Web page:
His friend, who was a bit more "erudite", said, "If you look around, you will see that the house is large and roomy. The view is excellent, and the location is perfect. The only problem that you have found is the home's stuffiness and lack of air. If that is the case, just open up the windows and let in some air. This house is fine - you are the problem!" A similar response may be applied to the case of the meraglim. Let us first focus on a pressing question: The meraglim returned from their ill-fated mission and disparaged the land that Hashem had promised to Klal Yisrael. This was no ordinary land - this was Eretz Yisrael! This was a land about which Hashem Himself had attested to its superiority over all other lands. Yet, this did not deter the slander espoused by the spies and the ensuing ridicule which the people expressed in support of the spies. How did the Dor Deah, the generation that had such profound spiritual knowledge, who had experienced Revelation with its accompanying miracles, react so. How could they "fall" for this maligning of Eretz Yisrael? Rav Neiman explains that, indeed, Eretz Yisrael was a land that devoured its inhabitants. It was a land that had a low tolerance level for evil. Ein tov ela Torah, "There is no good other than Torah." When Hashem said that Eretz Yisrael is an eretz tovah, good land this means, that, through Torah observance Eretz Yisrael becomes good to its inhabitants. It protects and preserves them. Just as a home whose windows remain sealed shut will suffocate its inhabitants, so, too, does Eretz Yisrael not show mercy towards those who have no place for the Torah. When Klal Yisrael enter the land with the Torah as an inexorable part of their lives, its windows will open up and and the fresh air will enter. Torah is the air of Eretz Yisrael, without which we cannot endure. True, there are many who live in the Holy Land who are far from observant. There are, however, many who are committed Jews. They are the ones who open the windows and sustain the others.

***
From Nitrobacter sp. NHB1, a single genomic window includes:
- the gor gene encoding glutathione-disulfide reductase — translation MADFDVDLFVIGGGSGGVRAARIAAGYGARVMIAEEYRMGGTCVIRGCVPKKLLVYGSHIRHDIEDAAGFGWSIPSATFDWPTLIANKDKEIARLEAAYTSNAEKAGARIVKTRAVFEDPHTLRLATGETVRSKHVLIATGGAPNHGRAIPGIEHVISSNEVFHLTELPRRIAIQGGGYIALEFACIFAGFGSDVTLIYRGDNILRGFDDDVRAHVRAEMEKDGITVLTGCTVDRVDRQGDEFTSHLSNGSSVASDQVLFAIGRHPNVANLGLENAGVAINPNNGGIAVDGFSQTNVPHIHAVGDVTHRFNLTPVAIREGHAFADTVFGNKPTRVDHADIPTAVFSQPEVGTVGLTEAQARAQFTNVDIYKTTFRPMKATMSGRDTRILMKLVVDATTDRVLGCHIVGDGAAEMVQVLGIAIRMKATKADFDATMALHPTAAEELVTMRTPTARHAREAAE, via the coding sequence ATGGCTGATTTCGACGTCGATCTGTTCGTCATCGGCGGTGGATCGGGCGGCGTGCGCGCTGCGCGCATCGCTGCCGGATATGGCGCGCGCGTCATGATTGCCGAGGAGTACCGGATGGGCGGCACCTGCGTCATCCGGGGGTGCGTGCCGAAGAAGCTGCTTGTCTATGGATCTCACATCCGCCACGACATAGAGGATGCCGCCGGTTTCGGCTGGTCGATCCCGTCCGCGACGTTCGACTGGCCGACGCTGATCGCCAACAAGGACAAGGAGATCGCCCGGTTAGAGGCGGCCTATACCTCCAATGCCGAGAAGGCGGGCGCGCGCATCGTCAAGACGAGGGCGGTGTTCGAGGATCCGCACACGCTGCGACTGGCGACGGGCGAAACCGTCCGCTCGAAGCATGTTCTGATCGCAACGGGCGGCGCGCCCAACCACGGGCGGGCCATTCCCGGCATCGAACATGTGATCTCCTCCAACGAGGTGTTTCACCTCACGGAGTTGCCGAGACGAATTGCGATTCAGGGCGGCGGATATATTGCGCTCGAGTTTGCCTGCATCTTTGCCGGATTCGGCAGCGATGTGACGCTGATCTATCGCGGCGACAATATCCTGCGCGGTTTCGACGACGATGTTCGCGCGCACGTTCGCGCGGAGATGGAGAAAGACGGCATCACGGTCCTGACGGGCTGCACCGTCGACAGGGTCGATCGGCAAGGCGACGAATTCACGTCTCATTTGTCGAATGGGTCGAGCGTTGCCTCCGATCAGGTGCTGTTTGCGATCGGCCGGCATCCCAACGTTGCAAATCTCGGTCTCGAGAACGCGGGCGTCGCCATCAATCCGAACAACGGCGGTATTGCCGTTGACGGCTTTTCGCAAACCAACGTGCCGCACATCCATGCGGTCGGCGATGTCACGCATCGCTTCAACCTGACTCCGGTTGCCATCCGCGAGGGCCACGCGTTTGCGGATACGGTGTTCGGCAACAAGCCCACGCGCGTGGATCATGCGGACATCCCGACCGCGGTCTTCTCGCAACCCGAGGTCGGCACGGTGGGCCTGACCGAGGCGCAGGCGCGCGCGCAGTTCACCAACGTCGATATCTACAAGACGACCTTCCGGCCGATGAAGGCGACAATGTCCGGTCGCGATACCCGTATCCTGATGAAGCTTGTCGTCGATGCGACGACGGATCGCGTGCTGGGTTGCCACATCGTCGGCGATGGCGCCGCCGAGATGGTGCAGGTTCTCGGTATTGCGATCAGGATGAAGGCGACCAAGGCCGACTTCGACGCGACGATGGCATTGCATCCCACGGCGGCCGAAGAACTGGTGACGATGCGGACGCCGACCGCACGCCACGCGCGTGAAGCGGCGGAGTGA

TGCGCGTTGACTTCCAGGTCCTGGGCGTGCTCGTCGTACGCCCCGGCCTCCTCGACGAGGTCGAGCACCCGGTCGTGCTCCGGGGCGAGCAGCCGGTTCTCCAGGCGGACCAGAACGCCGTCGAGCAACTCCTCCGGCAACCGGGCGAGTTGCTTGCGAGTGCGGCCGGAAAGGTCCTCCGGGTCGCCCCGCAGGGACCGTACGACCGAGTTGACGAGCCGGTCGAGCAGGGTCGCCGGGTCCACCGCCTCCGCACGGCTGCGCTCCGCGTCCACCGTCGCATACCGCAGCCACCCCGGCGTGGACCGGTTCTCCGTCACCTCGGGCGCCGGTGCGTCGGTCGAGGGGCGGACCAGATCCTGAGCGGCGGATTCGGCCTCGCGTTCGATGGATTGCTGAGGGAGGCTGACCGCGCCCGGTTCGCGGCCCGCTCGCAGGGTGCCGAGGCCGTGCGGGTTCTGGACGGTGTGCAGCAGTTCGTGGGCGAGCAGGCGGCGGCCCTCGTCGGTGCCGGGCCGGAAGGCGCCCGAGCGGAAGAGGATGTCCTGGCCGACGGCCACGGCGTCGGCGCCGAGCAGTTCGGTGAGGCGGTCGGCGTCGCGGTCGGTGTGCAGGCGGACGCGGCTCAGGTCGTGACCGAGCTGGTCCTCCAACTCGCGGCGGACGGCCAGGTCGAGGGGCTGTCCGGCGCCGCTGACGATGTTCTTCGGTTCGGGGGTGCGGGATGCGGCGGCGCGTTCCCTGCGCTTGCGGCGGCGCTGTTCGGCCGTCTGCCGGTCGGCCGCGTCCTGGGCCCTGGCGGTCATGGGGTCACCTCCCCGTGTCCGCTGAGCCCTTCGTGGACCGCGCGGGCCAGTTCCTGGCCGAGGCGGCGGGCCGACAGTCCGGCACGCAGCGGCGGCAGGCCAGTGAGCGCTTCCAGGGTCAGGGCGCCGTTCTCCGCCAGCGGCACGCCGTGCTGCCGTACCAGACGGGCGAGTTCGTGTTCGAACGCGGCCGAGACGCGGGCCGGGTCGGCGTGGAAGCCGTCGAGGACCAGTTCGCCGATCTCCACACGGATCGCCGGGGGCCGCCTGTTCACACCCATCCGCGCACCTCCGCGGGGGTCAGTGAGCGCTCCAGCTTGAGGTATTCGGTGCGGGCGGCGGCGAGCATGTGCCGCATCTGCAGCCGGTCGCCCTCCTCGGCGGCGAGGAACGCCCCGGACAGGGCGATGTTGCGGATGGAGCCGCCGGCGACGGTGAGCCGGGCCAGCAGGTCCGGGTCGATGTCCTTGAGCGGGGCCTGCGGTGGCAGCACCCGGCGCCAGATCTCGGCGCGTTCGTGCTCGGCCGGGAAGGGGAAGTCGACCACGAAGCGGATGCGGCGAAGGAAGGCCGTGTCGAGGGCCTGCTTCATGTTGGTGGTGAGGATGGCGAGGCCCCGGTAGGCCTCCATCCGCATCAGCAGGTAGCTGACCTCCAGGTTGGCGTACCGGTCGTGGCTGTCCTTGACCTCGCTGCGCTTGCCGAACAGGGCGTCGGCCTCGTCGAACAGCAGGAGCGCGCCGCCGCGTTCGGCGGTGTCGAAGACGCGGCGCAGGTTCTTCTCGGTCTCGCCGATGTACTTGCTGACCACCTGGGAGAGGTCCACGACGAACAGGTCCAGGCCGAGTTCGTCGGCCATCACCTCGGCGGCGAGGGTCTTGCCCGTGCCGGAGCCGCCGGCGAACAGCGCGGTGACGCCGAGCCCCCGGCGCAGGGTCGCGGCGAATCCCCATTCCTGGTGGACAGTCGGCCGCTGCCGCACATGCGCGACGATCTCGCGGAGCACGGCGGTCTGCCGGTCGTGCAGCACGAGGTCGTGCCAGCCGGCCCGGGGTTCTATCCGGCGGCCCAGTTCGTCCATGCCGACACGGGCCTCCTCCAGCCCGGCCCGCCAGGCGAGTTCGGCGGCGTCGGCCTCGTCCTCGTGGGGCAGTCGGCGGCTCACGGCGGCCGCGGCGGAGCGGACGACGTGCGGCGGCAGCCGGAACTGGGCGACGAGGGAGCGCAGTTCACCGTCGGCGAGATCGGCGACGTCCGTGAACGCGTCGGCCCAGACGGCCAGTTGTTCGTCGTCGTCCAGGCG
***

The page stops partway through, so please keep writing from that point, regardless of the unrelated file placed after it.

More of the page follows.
Bearing this in mind, we now have a new perspective on galus, exile. It is no longer a punishment for our past sins. It is a chesed, kindness, from Hashem. Eretz Yisrael's air is of a highly refined spiritual nature. It has a low tolerance level. Chutz la'aretz, the Diaspora, on the other hand, has "natural" air which permits one who does not observe the Torah to endure - for awhile. When we sin in exile, we are punished by Hashem. Since, however, the nature of Hashem's response is that of punishment, He can be lenient and delay the punishment. In Eretz Yisrael this is not the case. There, as soon as one sins, there is no delaying the response. It is immediate.